A new cure for aging eyes

Shutterstock.com/ schankz

One of the first signs of old age is that your vision starts to deteriorate. While we take this for granted as part of getting old it is actually a condition that many elderly people get. Deterioration of eyesight is not a guarantee, it is just that so many people get this condition that it is assumed it is. While scientists have been experimenting with stem cell research and are close to breakthroughs on that front, it has issues. Because of those issues, it is exciting to see that a new solution is coming to the fore. 

This condition that deteriorates eyesight over time is called macular degeneration. Macular degeneration is caused by a loss of photoreceptors in the eye. The photoreceptor is very important as it is the neuron in the eye that allows the visual circuity as a result of light, creating vision. As these photoreceptors wear down and fail our eyesight begins to fail.

In the past, we have looked at creating new cells in their place using stem cells but this has proved difficult. While the stem cell theory is still a good one it is very time consuming, expensive and causes an ethical dilemma for many. This is why scientists have continued to look in other areas for a solution. A new study suggests that photoreceptors can actually be produced again by the body if we trick the fibroblasts. We can possibly program fibroblasts to cells that are almost identical to photoreceptors and can perform the same tasks. 

Fibroblasts are cells that keep connective tissue strong and are present throughout the body. The test has been done on mice and it appears a success. The test was conducted on 14 blind mice (try not to have the song in your head right now). Once the fibroblasts were converted it appeared that the test was a success in at least six of the mice. The mice were put in a box where there was a bright area and a dark area. Six of the mice immediately went to the dark corner (something you would expect mice with good eyesight to do).  

While further studies are required to see just how well the eyesight improved it appears likely that it can also work for humans. The approach is so much better than stem cells because it is incredibly fast and at a low cost. This technique has the potential to save eyesight for millions. The lead scientist suggests that they could have human trials within two to three years and is optimistic about the chances for success overall.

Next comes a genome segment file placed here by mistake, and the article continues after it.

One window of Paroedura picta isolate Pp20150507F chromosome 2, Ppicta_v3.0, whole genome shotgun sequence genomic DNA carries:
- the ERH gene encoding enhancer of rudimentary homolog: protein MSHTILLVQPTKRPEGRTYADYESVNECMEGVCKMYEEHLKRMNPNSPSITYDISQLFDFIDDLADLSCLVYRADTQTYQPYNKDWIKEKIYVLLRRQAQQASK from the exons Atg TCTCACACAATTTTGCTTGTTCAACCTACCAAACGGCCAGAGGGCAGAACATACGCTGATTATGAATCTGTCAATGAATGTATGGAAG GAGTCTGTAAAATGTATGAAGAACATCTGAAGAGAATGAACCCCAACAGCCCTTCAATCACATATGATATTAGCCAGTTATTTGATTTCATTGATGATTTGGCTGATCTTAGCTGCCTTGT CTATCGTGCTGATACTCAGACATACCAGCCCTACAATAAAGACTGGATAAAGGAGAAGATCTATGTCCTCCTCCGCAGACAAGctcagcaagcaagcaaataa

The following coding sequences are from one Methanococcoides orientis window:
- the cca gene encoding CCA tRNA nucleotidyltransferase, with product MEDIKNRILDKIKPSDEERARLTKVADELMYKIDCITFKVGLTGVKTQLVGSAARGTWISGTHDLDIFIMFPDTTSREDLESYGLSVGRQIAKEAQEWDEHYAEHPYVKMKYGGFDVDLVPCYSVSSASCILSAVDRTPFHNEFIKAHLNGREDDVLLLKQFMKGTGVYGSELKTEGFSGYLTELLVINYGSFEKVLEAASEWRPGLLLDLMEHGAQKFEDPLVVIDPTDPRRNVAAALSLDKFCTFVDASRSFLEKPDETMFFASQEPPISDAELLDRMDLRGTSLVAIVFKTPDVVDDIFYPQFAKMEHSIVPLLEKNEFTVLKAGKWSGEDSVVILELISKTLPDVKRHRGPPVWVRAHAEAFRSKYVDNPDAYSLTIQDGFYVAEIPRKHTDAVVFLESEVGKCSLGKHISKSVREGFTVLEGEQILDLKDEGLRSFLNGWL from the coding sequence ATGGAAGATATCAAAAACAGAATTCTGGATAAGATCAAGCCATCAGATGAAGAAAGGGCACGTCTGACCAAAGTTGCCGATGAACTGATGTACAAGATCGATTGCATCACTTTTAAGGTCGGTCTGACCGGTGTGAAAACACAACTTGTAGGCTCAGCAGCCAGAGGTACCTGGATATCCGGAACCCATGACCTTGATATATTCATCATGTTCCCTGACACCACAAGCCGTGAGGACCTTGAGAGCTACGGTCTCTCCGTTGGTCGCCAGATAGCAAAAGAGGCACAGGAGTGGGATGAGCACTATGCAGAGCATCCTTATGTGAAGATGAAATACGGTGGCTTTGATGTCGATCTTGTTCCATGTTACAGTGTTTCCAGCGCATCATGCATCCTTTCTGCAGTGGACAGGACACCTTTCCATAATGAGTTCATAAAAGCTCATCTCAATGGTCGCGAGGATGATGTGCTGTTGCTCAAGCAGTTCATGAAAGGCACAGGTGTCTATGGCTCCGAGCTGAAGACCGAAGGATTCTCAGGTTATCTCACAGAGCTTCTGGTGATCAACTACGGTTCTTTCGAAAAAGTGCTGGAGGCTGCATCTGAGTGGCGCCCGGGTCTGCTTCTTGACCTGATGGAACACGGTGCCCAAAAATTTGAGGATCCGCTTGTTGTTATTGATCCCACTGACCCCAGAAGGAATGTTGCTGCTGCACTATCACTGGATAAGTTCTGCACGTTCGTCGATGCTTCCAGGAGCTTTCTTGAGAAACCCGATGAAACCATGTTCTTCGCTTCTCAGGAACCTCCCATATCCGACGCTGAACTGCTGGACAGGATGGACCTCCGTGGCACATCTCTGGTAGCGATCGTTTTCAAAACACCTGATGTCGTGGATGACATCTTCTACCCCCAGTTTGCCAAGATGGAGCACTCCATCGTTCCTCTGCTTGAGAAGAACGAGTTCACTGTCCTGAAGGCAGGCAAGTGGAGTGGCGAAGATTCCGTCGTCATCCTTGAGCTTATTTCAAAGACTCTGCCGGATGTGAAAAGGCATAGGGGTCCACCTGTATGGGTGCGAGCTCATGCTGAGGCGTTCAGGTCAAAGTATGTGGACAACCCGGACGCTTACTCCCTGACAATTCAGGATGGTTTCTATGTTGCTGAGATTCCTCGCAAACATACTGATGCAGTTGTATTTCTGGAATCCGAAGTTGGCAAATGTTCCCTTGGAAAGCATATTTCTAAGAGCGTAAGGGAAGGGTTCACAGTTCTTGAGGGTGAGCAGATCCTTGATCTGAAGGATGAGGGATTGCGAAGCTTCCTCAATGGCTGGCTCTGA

The reason this approach is so well received by the body is that it bypasses the need for DNA to replicate cells. It finds another way to get the body to recover the eyesight that is far more efficient. The potential benefits of this study are even further reaching than eyesight. If they can add further molecules to the process they could potentially create many different types of neurons. This means that any neurological disease is a possible case for further exploration. 

While these tests are still in early stages there is considerable excitement in the scientific community about this brand new approach to revitalizing cells. It was previously thought that stem cell research was the only approach available yet there is now a far more affordable alternative. This is an exciting time in the medical and scientific community and it will be amazing to see how these studies have developed in three years’ time. Who knows but there is a chance that this is the first step in stopping the characteristics of aging that we have come to accept as the norm.